We all know that kids have the wonderful knack for "telling it like it is".  Right out of their sweet little mouths come all the thoughts that we adults keep tucked away in our minds.  We have a filter to help us to choose what is appropriate/helpful/respectful/suitable to say.  The kids, on the other hand, are missing that all important "colander" for their thoughts ... and so, out tumble wonderful things like:

"Mommy?  Why is that lady dressed like that?  Her dress is weird."
"Eww ... that guy smelled.  Yuck."
"Mom, that lady sings really bad.  It's like a scratching sound."
"When I shook his hand, it was sweaty.  Gross."

(Just a reminder that all these observations have been made in the presence of the person being described.  Awesome.)


"Mommy ... I think he was a clown.  Yeah ... 'cause he had big ugly shoes."
"She wasn't very nice.  I think she needs a nap."
and ...
"I think that man was really old.  Like 199 years old.  I think he's gonna die."

Those are the wonderful moments when you smile, turn your cart around and head for the nearest exit.

But, there are other times when your kids speak the truth and it sheds a whole new light on a situation ... in a good way.  And it either makes you smile, makes you adjust, or makes your day.  I had a little something like that happen recently ...

The kids were out of school and we had an entire day ahead of us.  We also had an extra buddy along ... just to keep things lively.  After about 30 minutes of no one knowing "what they wanted to do today", I decided that there was no way that I was going to just hang out at home with the five kids and listen to them be bored.  I gave the kids a "five-minute-warning" and started loading up the car.  We were going geocaching!  (For those of you not familiar with this activity, it's kind of like a treasure hunt.  We use GPS coordinates to find containers through out the city ... for more details, click the link.)

I had six caches loaded up on our GPS.  They were all in the same general area of town and I figured that we probably wouldn't get to them all ... but at least we wouldn't be bored.

We set out with our map and coordinates and arrived at the first location.  After several minutes of poking around, we decided that the plastic lid we saw in the bottom of the ditch probably belonged to the cache.  Bummer.  0-1.

We checked the coordinates for the next nearest cache and set off.  This was a successful find!  Boo-yeah!  1-2.  The kids were psyched up a bit and willing to move on to the third cache.  As long as we could have a quick snack and run around the playground a bit. :)

The third cache was also successful.  Tricky, but we found it.  2-3.  Not bad at all.  Of course, I should mention that Ashley and Lydia chose to stay in the car for this one.  They had lost some of their motivation, but the big kids were on a roll and wanted to keep going.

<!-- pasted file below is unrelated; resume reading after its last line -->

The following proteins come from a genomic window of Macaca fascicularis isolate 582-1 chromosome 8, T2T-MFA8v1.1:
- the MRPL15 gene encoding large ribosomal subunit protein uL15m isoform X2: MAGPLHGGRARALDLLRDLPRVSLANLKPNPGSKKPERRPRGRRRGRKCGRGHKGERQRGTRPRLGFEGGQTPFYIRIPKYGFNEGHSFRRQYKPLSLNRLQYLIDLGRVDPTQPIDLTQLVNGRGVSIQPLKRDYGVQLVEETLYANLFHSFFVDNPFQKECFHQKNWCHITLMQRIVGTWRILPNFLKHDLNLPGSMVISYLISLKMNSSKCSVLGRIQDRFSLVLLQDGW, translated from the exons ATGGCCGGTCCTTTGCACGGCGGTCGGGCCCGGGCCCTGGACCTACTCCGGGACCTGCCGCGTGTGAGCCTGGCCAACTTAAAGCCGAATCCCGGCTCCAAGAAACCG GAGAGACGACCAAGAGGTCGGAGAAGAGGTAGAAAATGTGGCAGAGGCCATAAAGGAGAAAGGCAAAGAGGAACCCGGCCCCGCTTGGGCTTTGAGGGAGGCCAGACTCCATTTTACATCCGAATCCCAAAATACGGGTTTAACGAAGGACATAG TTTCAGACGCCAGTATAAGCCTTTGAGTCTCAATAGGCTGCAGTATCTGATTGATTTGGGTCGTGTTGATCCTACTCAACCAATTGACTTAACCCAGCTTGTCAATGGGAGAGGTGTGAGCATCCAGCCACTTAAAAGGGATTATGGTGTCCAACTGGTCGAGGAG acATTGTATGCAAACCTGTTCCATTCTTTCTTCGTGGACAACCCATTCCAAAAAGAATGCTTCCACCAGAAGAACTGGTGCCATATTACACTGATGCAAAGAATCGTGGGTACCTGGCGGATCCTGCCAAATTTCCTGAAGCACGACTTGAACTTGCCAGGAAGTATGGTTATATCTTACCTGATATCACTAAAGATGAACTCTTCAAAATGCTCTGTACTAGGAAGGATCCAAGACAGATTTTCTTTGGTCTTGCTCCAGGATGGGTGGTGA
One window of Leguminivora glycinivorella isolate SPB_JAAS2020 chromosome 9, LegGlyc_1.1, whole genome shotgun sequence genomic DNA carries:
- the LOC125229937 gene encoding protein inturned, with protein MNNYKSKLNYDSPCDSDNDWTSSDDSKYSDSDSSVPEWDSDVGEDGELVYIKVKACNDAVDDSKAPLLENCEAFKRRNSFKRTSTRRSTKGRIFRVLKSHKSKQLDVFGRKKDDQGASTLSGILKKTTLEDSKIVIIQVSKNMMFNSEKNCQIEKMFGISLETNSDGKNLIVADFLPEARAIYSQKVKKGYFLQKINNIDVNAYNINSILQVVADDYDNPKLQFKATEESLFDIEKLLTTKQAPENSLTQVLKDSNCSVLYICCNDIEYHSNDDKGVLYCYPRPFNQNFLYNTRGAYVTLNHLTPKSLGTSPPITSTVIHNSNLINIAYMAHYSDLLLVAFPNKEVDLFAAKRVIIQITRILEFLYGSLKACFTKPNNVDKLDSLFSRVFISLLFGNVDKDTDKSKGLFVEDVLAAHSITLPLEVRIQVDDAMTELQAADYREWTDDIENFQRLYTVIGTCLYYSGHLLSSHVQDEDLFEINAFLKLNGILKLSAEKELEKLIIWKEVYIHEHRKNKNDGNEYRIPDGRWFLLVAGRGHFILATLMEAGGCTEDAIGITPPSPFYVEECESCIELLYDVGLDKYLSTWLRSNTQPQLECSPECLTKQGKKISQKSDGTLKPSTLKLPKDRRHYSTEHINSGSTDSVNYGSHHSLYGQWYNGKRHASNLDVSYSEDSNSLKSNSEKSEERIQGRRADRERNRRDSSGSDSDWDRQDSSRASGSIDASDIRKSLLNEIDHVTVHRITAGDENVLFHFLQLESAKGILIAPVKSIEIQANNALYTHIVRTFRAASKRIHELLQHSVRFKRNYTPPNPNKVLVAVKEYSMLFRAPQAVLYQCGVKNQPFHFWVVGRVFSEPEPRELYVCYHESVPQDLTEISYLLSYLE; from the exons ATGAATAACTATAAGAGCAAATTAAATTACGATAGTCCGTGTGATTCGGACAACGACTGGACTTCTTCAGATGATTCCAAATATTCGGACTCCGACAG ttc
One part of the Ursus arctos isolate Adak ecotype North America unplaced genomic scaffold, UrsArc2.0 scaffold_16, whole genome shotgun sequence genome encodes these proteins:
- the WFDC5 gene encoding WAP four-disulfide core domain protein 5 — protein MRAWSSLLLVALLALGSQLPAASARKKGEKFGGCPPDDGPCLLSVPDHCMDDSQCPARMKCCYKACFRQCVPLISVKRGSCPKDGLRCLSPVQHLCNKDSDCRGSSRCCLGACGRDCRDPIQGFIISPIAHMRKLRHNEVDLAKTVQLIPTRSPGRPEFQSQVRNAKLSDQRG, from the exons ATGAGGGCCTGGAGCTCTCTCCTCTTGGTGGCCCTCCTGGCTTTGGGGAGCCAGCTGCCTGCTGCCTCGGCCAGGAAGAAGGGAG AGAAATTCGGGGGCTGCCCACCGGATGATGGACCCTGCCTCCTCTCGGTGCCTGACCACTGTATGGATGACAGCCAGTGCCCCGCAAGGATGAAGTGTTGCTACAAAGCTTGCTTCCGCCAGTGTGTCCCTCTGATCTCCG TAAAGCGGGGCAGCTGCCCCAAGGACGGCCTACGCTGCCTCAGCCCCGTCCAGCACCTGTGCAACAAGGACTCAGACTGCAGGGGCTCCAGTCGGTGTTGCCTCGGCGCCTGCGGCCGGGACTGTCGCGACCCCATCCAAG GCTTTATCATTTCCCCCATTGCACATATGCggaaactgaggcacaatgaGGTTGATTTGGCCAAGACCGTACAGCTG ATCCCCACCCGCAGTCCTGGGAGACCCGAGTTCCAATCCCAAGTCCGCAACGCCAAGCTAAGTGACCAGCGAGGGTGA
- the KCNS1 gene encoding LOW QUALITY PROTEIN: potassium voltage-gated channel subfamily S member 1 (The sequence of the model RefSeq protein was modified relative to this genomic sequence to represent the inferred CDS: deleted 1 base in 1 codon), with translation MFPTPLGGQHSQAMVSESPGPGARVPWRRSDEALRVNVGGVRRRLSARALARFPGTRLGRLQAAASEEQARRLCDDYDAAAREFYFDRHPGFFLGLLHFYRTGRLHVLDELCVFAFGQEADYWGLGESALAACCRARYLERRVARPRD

We headed to another neighborhood and after trumping around in the mud, weeds, shrubbery and "pokey bushes" we found the coffee can wedged under a branch.  Awesome.  3-4.  Unfortunately, there had been some extra bickering and whining on this hunt.  Lydia resisted walking, Ashley complained about the scratchy grass and the big kids grumbled about who should be holding the GPS.  So it was a victory with a bit of a shadow cast over it.

After a brief pow-wow, it was decided that we would do one more cache.  Then we would head home for lunch.  Following this brief attitude adjustment, we set off for the last one.

Which we found about 3.6 seconds after getting out of the car.  You could almost see it from the curb ... hiding there under the rock.  4-5.  But a bit of a lousy way to end our day.  We wanted a little more of a challenge than that.  Norah even went so far as to insult the cache ... something about, "not even being worth it."  Well ... we can't have that be our last cache!  We need one more!  We need to end the morning on a high-note!

I checked the GPS and found the last one I had logged that morning.  We headed over to a dirt lot behind a hotel just off the interstate.  The morale among the cachers was a bit low due to hunger, fatigue and general grumpiness.  Before unloading from the van, I double-checked that we wanted to look for this one.

"Yeah."

"Yes ... just one more."

"Yeah ... I guess so."

(Note the lack of enthusiasm ... that should have been a clue for me.)

Okey-doke.  We stepped out into the parking lot and followed the beeping GPS toward the dirt lot.  There was an electrical pole.  There was a pile of landscaping rocks.  There were random blocks of cement dumped here and there.  And there was a lot of trash.  Not the loveliest place to hang-out.

I started walking back and forth between the electrical pole, the van and the rocks; scanning the ground and looking for anything that might be a "nano cache".  (Translated: tiny, itty-bitty, un-findable)
I heard a few complaints about "not being able to find anything" and being "too tired to walk".  I assured the kids that I just wanted to look a few more minutes.  I re-traced my steps.

Ashely announced that she was going to wait in the car.  Norah plopped down on the curb and propped her head on her knees with a "humph".  Lydia pummeled my leg and shouted, "Peas!  Peas!".  The boys were jumping from concrete pile to concrete pile.